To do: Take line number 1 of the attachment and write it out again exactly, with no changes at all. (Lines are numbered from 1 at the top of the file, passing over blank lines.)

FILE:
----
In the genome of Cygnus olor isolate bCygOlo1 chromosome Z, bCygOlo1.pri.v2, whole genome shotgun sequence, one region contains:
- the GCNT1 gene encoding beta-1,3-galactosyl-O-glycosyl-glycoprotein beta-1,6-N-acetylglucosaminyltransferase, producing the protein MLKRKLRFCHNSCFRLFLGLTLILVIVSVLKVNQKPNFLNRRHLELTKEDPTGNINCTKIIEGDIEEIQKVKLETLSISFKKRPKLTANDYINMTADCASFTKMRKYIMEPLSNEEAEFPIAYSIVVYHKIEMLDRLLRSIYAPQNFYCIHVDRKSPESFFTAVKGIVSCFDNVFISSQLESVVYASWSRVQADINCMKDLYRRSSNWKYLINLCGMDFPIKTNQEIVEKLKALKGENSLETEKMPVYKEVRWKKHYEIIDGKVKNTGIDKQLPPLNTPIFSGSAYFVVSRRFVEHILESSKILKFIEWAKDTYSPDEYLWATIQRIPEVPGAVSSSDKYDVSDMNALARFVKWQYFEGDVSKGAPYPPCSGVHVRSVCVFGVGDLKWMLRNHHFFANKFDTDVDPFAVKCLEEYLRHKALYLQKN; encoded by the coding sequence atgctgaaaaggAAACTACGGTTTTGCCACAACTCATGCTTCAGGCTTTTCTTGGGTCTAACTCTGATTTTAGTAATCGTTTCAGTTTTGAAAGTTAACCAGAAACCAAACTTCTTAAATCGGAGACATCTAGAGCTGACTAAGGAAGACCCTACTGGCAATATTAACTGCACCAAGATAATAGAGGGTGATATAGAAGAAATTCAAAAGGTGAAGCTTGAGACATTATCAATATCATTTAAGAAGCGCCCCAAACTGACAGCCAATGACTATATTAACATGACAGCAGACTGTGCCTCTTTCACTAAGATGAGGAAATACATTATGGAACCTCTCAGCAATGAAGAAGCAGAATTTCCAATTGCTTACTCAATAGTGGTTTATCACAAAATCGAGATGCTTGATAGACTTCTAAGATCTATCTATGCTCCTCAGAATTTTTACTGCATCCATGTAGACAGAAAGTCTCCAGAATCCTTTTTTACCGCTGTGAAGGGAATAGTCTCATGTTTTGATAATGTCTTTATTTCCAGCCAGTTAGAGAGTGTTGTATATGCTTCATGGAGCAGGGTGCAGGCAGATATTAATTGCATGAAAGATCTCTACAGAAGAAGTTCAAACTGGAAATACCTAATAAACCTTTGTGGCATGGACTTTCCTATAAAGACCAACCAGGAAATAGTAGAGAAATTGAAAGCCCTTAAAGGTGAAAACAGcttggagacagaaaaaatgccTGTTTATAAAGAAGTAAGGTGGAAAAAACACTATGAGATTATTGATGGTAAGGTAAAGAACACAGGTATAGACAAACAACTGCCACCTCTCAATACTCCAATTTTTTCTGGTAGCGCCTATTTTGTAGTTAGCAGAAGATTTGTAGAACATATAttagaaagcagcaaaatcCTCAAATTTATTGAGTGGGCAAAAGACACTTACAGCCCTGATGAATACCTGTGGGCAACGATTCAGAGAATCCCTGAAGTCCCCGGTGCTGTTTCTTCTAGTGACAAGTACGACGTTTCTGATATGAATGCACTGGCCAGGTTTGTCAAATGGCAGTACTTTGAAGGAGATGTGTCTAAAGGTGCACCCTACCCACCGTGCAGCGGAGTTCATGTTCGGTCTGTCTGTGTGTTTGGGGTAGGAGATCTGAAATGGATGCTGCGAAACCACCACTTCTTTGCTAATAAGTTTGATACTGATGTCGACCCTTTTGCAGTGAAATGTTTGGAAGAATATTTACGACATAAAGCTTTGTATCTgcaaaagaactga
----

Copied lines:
In the genome of Cygnus olor isolate bCygOlo1 chromosome Z, bCygOlo1.pri.v2, whole genome shotgun sequence, one region contains: